Francesco Aprile “ABC ASEMIC BOOK 2016-2020”

Francesco Aprile
“ABC ASEMIC BOOK 2016-2020”

40 asemic poems.
A6 format (10.5×15 cm / 4 x 6″) – 44 pages
Hardcover, thread and quarter cloth binding
Laser printing on ivory paper.
August 2020 Price: 15 euro / 20 US $ / 13 UK Sterling

Introduction by Bill DiMichele

A crimson slash opens this chapter, vivid contrasts of red and black, of blood and bruises. The alphabet, real or imagined, (or if you prefer, real AND imagined) makes appearances on each of these pages, letters bursting their stitches and being bonked on the head. Dude’s got some serious wounds, body hits all over the place. A battle-hardened vet of the Visual Poetry wars. (Bill DiMichele)


10th Anniversary – Best of Tip of the Knife, Issue 34 – In memory of Bill DiMichele

A special issue of Tip of the Knife celebrating the 10th anniversary of the first issue
Introduction by Crag Hill

I first met Bill DiMichele in 1983 at Graphic Reproduction, located amidst the grit and grime of 6th and Mission, in San Francisco. The business served local, state, and national architects and engineers, including multinational company Bechtel, who at the time was building a power plant—or something like that—in Riyadh, Saudi Arabia. I was a camera operator in the photo lab, toiling in the red-lit darkrooms in the basement. When Bill was hired as a salesman, I was the one tapped to bring him up to speed on the photo department’s role in the reprographic process.

Some of us in the photo department did not think very highly of the sales force—suit dudes, we called them. One, the turnover in that position was high; we were always being shadowed so that the salespeople could learn about how the products the company sold were made. Two, few of them understood—or were interested in—the photographic process. More than once I had to explain how we could not do—photography could not do—what the customers were asking us to do, but the suit dudes insisted we could and that we should do it as a rush order to boot. There was a class divide for sure.

            Though Bill was surely the coolest dressed suit dude in the building—and probably South of Market—daily dashing in a mix of punk and new wave, I did not trust him at first. (Bill, I found out later, did understand the reprographic process and was interested in photography as an artist, even more so than as a salesman). But then we started talking about music (Glenn Branca, Sisters of Mercy, Joy Division, maybe Sonic Youth), then art (abstract expressionism, Robert Rauschenberg, Survival Research Labs, the mail art I was beginning to engage with).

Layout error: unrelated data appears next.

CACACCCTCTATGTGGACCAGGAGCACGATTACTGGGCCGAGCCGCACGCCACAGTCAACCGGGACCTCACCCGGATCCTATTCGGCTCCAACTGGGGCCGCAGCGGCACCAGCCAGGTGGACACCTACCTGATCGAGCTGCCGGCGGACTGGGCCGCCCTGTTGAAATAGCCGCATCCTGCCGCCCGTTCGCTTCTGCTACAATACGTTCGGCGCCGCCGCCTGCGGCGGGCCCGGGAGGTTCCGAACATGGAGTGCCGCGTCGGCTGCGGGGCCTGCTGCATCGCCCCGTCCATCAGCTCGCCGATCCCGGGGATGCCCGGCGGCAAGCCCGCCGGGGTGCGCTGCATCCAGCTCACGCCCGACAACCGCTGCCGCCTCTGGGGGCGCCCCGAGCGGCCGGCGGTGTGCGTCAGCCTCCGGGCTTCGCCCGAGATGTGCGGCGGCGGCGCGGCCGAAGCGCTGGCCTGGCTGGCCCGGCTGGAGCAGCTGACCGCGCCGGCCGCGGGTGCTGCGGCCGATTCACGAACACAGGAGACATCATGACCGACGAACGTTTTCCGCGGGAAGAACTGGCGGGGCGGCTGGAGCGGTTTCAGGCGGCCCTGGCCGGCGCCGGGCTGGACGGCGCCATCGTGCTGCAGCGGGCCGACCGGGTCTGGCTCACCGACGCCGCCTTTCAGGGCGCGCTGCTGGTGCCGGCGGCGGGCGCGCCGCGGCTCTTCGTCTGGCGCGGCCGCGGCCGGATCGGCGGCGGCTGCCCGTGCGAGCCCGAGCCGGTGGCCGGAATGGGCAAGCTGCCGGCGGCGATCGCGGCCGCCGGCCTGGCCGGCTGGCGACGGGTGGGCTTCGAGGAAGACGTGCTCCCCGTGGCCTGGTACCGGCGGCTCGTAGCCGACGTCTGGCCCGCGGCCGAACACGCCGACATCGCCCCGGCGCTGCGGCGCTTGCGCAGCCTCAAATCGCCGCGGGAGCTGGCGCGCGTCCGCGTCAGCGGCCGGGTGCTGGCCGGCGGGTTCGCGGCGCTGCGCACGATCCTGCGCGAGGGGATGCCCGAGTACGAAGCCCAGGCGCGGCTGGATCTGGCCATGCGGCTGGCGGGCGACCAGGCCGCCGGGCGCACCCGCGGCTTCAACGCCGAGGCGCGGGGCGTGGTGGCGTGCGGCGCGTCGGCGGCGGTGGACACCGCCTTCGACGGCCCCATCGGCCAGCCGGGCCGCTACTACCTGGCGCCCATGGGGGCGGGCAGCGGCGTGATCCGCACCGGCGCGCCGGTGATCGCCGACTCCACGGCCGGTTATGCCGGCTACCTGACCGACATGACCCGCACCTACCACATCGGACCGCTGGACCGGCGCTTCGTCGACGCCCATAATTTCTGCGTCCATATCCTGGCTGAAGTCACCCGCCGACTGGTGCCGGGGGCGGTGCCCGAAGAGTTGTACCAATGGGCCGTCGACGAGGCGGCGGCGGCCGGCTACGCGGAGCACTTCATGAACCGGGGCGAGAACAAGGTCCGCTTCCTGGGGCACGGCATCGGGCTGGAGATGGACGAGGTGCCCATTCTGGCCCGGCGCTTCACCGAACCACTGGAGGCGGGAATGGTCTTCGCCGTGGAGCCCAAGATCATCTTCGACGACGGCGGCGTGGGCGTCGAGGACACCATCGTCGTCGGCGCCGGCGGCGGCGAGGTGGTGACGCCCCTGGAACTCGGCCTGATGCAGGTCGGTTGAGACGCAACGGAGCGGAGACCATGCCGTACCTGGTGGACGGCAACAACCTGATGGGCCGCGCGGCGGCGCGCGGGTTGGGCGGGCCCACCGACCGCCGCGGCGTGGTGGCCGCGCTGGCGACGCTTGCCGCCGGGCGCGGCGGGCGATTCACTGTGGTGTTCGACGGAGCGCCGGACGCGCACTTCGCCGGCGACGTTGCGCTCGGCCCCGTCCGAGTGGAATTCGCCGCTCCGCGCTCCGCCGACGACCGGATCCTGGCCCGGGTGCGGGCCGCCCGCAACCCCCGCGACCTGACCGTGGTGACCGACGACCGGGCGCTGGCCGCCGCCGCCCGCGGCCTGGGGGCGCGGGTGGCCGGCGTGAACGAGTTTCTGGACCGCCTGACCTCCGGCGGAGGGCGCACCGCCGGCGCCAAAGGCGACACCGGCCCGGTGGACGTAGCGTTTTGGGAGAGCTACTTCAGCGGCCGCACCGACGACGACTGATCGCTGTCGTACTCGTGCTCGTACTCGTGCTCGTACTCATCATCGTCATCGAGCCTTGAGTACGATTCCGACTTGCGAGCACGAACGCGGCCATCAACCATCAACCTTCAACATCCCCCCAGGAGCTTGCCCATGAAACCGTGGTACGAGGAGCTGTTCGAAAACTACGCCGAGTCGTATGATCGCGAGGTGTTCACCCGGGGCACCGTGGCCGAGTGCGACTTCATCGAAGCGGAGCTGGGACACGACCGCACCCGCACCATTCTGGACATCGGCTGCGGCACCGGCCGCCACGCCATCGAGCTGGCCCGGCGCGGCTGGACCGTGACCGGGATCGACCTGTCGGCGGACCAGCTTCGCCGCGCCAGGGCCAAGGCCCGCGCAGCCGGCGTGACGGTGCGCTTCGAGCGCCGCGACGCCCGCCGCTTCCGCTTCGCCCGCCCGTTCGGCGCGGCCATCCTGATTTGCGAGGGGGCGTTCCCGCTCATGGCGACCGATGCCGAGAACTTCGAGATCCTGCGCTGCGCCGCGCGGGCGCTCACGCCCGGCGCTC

We both recognized the artistic potential of the detritus of the photolab, found landscapes and mindscapes in half-developed mylar and photostats, cutup/cutoff language and image, as well as in the litter around the neighborhood and up and down nearby Market Street. We started making art of it together after a couple of weeks, collage after collage, conversation after conversation. That’s how quickly that friendship and long-time artistic collaboration ignited.

Then we started talking about poetry. I shared the publications mIEKAL aND and Liz Was were churning out through then Xerox Sutra Editions, their books always a rush of combinatory text and image, slanted, slashed, and blurred by frenetic manipulation on the xerox machine. This work struck a chord with Bill. An artist who saw more in an image than most artists, Bill was on fire, a fire that did not dim for the rest of his life.